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Top Docs: Five tips on family medicine

Getting family members to doctor appointments can be a logistical challenge, especially if everyone sees a different physician -- an internist for Dad, a gynecologist for Mom, a pediatrician for Junior and a geriatrician for Grandma.

It's possible, however, for everyone to have the same primary care doctor, also known as a family physician. But is it a good idea? Here's what you need to know:


1. YOU COULD HAVE THE SAME FAMILY PHYSICIAN YOUR ENTIRE LIFE

Dr. Louis Greenblatt, director of the family medicine department at St. Catherine of Siena Medical Center in Smithtown, describes doctors in his field as seeing patients "from womb to tomb." Family physicians are trained to treat people of all ages, he said, and are knowledgeable about a wide range of health conditions.

One benefit is that, by getting to know all members of the family, a family physician can better understand how their interactions might be affecting their health.

"I know things that their specialists don't know because they only see them for one part of their body," he said. "I know what's going on with the mother-in-law, with their daughter and her boyfriend."

Dr. Robert J. Arcati, a family physician in Bethpage who's affiliated with Winthrop-University Hospital, said this kind of knowledge can be crucial when it comes to diagnosing conditions that may be caused or exacerbated by stress. He recalled a patient whose son was addicted to drugs -- information that helped him diagnose her problems as being stress-related.


2. YOUR FAMILY PHYSICIAN CAN SERVE AS AN ADVOCATE

When a patient needs a specialist, "I know whom to call, and I can expedite things," Greenblatt said. "I can help patients navigate the medical maze, because I know all the players. Today, I had a patient who's out of breath when he exercises. I picked up the phone, and now he has an appointment with a cardiologist tomorrow."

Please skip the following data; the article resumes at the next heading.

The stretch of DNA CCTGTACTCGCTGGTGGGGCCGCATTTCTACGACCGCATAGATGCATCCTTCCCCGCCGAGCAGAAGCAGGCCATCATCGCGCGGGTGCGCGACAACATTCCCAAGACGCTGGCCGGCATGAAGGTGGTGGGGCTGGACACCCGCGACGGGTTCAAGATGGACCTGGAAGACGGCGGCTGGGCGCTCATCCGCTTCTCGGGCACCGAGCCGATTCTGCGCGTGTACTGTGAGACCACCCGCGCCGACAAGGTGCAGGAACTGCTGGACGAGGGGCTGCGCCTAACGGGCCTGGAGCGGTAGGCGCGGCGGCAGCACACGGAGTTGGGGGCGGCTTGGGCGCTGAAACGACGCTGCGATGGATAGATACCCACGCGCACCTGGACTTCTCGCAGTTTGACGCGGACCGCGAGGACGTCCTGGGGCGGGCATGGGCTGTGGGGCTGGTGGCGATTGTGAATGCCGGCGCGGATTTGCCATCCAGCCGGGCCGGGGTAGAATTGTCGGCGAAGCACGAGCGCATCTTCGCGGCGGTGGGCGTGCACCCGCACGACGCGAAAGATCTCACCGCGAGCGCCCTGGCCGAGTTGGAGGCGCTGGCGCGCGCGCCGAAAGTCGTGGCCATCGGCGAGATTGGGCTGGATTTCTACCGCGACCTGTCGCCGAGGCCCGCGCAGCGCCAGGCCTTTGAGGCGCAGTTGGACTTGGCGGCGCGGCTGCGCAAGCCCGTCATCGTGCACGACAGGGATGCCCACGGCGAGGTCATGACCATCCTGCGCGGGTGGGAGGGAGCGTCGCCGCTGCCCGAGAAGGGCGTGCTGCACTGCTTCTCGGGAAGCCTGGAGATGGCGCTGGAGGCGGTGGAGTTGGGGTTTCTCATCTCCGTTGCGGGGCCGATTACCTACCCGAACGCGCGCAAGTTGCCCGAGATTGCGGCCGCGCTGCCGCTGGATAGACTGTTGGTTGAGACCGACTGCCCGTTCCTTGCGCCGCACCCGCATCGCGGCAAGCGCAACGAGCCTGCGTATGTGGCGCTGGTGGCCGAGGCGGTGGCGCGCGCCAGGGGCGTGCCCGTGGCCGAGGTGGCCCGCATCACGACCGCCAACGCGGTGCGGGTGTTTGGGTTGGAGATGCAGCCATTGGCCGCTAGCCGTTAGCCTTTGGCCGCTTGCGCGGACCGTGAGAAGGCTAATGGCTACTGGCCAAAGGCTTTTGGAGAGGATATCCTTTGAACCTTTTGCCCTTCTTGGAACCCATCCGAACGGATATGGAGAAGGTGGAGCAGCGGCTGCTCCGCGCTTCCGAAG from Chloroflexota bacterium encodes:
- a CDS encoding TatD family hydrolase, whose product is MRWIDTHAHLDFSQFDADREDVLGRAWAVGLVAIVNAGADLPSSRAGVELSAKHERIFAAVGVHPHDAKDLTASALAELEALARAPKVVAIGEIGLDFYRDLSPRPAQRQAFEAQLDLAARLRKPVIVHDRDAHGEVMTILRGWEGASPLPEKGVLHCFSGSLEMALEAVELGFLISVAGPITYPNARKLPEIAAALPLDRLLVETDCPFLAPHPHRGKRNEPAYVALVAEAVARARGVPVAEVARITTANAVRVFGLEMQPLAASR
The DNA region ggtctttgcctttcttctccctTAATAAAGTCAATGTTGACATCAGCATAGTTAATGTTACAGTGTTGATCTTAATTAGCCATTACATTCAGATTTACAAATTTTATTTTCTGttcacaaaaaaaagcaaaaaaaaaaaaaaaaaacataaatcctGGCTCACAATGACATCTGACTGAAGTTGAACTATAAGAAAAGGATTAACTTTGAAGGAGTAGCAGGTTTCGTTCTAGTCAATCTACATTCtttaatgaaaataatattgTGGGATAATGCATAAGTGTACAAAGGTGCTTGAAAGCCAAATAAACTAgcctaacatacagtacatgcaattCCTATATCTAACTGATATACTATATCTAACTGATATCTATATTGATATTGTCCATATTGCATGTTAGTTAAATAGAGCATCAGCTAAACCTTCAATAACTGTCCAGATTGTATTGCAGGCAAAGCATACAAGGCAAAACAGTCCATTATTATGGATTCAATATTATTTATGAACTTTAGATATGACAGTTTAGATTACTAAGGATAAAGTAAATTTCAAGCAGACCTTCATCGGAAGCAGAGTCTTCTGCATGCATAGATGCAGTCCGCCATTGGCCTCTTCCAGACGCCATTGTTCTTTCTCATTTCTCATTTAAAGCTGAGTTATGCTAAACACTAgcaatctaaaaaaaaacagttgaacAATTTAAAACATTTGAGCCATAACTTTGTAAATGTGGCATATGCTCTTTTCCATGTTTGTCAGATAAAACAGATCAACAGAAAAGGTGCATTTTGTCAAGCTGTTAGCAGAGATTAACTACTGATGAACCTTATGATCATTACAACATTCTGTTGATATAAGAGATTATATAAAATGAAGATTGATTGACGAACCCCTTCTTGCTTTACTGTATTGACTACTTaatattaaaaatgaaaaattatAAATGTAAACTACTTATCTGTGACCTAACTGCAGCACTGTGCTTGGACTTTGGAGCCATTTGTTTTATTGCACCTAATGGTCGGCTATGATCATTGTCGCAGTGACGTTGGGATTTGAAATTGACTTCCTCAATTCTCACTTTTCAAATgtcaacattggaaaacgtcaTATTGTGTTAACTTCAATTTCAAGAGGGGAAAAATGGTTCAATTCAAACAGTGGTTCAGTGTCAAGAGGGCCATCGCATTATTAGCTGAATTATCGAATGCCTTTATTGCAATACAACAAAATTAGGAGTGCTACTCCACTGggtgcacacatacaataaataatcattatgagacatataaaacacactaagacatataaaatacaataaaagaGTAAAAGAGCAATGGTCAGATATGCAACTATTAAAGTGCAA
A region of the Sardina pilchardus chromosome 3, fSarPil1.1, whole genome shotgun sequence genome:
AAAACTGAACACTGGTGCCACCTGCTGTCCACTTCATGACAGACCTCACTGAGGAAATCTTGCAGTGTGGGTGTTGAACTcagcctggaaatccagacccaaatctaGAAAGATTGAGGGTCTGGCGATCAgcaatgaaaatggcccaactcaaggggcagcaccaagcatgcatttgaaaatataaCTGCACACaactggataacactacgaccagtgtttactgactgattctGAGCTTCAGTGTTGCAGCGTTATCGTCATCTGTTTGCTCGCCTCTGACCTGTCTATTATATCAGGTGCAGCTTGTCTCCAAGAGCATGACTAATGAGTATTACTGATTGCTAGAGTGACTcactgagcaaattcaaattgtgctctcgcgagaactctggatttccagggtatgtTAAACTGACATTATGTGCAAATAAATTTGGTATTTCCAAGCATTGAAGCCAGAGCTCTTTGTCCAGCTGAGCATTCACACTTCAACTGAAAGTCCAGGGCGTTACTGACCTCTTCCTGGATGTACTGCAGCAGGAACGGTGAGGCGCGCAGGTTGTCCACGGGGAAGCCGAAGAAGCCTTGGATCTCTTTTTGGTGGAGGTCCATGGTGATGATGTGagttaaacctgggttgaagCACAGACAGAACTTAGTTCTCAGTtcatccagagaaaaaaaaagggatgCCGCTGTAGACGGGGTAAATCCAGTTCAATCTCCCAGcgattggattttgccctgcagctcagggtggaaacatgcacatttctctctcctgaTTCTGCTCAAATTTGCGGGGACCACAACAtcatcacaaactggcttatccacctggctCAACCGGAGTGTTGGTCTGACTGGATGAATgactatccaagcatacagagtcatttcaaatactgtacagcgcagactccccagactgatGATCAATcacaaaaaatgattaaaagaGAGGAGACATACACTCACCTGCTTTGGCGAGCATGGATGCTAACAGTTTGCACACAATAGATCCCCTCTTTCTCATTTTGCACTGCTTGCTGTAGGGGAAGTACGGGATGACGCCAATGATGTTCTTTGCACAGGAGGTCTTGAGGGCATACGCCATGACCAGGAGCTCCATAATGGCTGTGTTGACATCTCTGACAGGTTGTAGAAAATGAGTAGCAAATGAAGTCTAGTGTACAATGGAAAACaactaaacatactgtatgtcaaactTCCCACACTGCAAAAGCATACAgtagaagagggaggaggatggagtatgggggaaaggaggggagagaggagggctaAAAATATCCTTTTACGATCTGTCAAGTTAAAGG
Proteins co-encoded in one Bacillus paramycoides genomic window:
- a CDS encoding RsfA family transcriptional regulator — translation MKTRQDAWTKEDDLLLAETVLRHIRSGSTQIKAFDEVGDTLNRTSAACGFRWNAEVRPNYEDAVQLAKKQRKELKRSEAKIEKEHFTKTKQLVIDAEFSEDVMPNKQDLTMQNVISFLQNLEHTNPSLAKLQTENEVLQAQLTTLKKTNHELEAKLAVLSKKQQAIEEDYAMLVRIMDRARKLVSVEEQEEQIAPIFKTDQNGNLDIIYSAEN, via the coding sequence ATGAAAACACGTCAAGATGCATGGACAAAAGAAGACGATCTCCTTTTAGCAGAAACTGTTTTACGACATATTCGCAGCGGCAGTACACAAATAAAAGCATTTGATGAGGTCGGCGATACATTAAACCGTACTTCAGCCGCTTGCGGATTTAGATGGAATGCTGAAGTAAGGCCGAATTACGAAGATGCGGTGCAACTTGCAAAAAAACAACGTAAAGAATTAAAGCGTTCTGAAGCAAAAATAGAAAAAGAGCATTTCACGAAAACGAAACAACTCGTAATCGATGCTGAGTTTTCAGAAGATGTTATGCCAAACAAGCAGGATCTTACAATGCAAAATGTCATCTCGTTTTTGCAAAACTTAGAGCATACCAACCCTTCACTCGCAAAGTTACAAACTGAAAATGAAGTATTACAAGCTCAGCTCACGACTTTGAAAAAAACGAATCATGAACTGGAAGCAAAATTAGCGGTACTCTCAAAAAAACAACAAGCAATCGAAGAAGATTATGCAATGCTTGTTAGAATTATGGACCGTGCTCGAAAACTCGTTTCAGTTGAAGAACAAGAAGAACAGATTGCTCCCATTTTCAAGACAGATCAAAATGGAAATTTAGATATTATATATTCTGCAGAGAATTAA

Arcati noted that family physicians can also serve as the equivalent of interpreters, translating the jargon of specialists. "We do a lot of explaining," he said.


3. YOU MAY NOT NEED TO SEE CERTAIN SPECIALISTS

Family physicians are trained to handle the special needs of women, children and the elderly, meaning that these patients can choose to not see gynecologists, pediatricians or geriatricians, Arcati said.

"It's certainly OK to see someone else," he said. But if patients do see specialists, it's crucial for them to ask the doctors to keep their family physicians informed about what's going on.

"It's very important that the patient insist on that," Arcati added. "The important thing is that we are in the hub of taking care of someone."


4. PRIVACY RIGHTS PROTECT YOUR MEDICAL INFORMATION

Doctor-patient privacy rights require that physicians not disclose information about the medical conditions of adult patients without their permission. This means, for instance, that a family physician who sees a married couple could not tell a wife that her husband has a sexually transmitted disease.

"I tell my students that we're like priests," said Greenblatt, who also teaches at the Stony Brook University School of Medicine. "If someone comes in and tells you about something, you can't talk about it. It has to be kept private from the spouse."

The same legal situation can even extend to minors. According to the New York Civil Liberties Union, minors can get certain kinds of health care -- related to reproductive health and some mental health issues -- without parental permission. Parents are not allowed to see medical records about these services.


5. HOSPITALS CAN HELP IN YOUR SEARCH FOR A FAMILY PHYSICIAN

If a family is looking for a family physician, Greenblatt recommends calling a hospital and asking who's on staff.